A Time to Kill

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  • John Grisham’s bestseller A Time to Kill hits the screen with incendiary force, directed by Joel Schumacher (Batman Forever, The Client). Sandra Bullock, Samuel L. Jackson, Matthew McConaughey and Kevin Spacey portray the principals in a murder trial that brings a small Mississippi town’s racial tensions to the flashpoint. Amid a frenzy of activist marches, Klan terror, media clamor and brutal rio

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John Grisham’s bestseller A Time to Kill hits the screen with incendiary force, directed by Joel Schumacher (Batman Forever, The Client). Sandra Bullock, Samuel L. Jackson, Matthew McConaughey and Kevin Spacey portray the principals in a murder trial that brings a small Mississippi town’s racial tensions to the flashpoint. Amid a frenzy of activist marches, Klan terror, media clamor and brutal riots, an unseasoned but idealistic young attorney mounts a stirring courtroom ba… More >>

A Time to Kill

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5 Comments
  1. Close your eyes and imagine have KKK doesn’t oppose with violance court’s decision to free Afro-American from charges of killing two white people. Now imagine how Afro-American plans and kills two white idiots and then cries to his lawyer that he mut stay away from proison so he could support his family. Is it enough ? In short, ridicilous nonsense.
    Rating: 1 / 5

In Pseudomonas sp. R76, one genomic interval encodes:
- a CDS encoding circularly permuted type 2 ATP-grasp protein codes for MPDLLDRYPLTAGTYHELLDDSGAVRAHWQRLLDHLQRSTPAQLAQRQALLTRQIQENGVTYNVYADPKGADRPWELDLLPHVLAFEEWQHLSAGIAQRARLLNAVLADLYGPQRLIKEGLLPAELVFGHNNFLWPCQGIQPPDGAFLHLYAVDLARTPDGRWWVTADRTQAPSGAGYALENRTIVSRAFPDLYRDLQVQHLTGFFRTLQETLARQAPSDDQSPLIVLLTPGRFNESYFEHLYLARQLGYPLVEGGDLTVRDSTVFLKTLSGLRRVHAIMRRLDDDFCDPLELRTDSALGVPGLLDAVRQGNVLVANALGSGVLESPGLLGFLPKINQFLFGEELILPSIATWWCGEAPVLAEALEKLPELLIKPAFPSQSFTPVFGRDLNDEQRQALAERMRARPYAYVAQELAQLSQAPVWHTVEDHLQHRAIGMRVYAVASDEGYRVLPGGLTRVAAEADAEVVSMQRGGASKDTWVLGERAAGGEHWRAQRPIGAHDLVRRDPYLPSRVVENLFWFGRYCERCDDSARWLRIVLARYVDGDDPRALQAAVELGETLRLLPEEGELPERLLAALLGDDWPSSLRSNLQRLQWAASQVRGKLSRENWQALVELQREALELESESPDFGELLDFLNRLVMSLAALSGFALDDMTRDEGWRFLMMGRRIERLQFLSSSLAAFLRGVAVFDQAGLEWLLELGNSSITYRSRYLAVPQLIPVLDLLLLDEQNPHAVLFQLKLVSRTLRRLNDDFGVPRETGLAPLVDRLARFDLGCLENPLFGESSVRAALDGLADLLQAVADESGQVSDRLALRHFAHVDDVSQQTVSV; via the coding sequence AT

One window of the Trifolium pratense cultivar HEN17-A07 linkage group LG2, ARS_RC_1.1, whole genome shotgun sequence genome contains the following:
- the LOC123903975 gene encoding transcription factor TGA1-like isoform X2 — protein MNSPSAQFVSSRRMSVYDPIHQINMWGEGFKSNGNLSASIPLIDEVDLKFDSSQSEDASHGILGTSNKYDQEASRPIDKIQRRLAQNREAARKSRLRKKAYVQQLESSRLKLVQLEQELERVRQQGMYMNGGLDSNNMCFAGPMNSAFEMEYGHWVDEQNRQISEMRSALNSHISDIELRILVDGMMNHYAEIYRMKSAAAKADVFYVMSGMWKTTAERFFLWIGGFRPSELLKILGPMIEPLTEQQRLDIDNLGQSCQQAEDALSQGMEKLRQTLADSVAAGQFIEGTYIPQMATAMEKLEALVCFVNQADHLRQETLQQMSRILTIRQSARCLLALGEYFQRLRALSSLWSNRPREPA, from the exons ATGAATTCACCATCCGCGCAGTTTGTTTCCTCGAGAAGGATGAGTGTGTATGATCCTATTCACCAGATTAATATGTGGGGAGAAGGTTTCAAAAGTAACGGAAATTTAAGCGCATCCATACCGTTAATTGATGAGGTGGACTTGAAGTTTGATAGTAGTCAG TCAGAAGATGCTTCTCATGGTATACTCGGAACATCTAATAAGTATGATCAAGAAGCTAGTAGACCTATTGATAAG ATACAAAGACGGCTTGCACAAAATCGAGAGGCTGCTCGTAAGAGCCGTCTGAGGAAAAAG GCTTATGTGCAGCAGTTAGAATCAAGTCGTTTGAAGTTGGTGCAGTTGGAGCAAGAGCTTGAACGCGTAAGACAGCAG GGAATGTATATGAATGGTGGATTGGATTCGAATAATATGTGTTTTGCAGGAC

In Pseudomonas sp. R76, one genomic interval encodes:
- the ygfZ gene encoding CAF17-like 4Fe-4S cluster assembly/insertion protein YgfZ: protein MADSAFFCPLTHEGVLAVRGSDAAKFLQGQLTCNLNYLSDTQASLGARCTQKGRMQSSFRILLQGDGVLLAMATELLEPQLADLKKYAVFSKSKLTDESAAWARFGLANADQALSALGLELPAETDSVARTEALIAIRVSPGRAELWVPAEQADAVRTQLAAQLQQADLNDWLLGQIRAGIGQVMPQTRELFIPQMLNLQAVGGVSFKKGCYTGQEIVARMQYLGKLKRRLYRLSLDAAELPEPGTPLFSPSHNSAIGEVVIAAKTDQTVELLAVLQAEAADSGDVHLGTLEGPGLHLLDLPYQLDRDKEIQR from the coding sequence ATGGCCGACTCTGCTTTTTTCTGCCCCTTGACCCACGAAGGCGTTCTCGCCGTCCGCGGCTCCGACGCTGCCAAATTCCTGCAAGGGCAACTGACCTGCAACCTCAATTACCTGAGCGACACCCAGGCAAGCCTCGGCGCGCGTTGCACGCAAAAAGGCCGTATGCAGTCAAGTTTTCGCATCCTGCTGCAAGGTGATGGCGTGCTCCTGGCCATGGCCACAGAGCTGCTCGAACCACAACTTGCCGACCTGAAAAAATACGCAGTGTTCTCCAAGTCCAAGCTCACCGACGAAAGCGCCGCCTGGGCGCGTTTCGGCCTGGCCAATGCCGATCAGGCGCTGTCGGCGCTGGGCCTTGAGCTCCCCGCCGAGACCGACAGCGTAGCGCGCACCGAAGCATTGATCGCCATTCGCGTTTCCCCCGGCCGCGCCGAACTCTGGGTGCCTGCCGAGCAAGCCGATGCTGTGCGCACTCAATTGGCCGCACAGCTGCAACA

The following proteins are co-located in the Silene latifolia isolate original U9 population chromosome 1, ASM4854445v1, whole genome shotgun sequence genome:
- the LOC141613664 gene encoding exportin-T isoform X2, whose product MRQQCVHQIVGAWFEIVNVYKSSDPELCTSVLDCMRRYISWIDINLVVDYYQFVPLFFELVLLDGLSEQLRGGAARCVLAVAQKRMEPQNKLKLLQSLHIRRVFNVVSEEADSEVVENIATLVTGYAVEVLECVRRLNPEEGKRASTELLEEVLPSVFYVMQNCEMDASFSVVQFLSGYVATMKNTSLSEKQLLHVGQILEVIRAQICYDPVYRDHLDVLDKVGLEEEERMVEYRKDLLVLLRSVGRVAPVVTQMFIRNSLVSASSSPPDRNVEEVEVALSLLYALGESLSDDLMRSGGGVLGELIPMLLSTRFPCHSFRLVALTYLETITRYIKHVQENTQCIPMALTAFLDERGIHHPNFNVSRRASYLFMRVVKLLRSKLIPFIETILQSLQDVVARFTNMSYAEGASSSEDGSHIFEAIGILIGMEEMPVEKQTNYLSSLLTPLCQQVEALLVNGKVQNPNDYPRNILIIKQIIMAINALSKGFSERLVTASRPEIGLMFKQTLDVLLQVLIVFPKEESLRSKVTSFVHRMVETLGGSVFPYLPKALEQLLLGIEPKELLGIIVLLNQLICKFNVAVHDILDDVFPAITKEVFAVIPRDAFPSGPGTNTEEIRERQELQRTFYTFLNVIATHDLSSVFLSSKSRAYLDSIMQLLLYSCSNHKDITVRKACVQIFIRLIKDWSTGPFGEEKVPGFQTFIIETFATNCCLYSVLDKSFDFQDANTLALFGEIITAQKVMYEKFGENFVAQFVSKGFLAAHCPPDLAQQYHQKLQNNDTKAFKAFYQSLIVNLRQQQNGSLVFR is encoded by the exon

2. At the time this movie came out, I went to see it, didn’t care for it, but couldn’t quite figure out why. After seeing it again recently, it hit me. This movie is patronizing and in a subtle way, quite racist. The story set up is so unquestionable that one is left with only one conclusion – that Sam Jackson’s character was justified and hence, should go free. There is no doubt at the beginning of the movie that those two potbellied, white-trash looking guys raped his daughter in the back of their stars and bars pickup truck (I bet they were also into NASCAR). Never mind that they didn’t get a fair trial or that Jackson shot a deputy while taking his revenge on them. But, you know, ‘if it was my daughter, I’d do the same thing’, says the deputy – so Jackson is forgiven and the jury acquits – especially after hearing the defense attorney’s impassioned plea to picture the little girl as white. And of course, everybody has known each other since they were kids – that’s the way it is in these small towns of the south you know… Oh, and don’t forget the KKK is in there to threaten the white defense attorney’s sexy wife, child and friends. And, there’s a sexy, bleeding heart, white college girl who comes to town to help out with the defense (but also to create a half baked love triangle for Matthew McConaughey, Sandra Bullock and Ashley Judd – what beautiful white actors!) There is more, but basically the black actors are in passive roles – the outcome of the trial is in white hands all the way, the prosecution, defense, judge and jury. (Can one really say that a condemned black man would be acquitted in such circumstances?) Samuel Jackson’s character sits in jail most of the movie. Charles Dutton’s sheriff basically does his dutiful best for the white cast. A Time to Kill doesn’t really say anything meaningful about the conflict of racism. So, what story would I have liked to see? First, eliminate the Bullock character completely. Then have the script leave in doubt as to who raped Jackson’s little girl. That would give Charles Dutton’s sheriff something to investigate, after his first suspects have been killed by Jackson’s character. When the Sheriff discovers that some other white guys raped the little girl, then he has a problem and a major part of the story hinges on how he wants to handle the situation. Will he choose to let the court know about his discovery which would probably lead to a guilty verdict or will he keep silent on the chance that Jackson might go free, knowing that Jackson killed two innocent men? And who are the actual rapists? Are they local (members of the KKK maybe, a member of the prosecution)? Does the defense attorney know the truth? Does he try to hide it in the name of winning the case? How will the discovery affect the town after the verdict is rendered? That would have been a film to watch and would have generated a lot of discussion centering around the question of ‘What should the sheriff have done?’ I know there are a lot of people out there who like this movie. I mean no disrespect – in fact – I would recommend watching the movie again – keeping my POV in mind. Perhaps you will see the potential of what this movie could have been.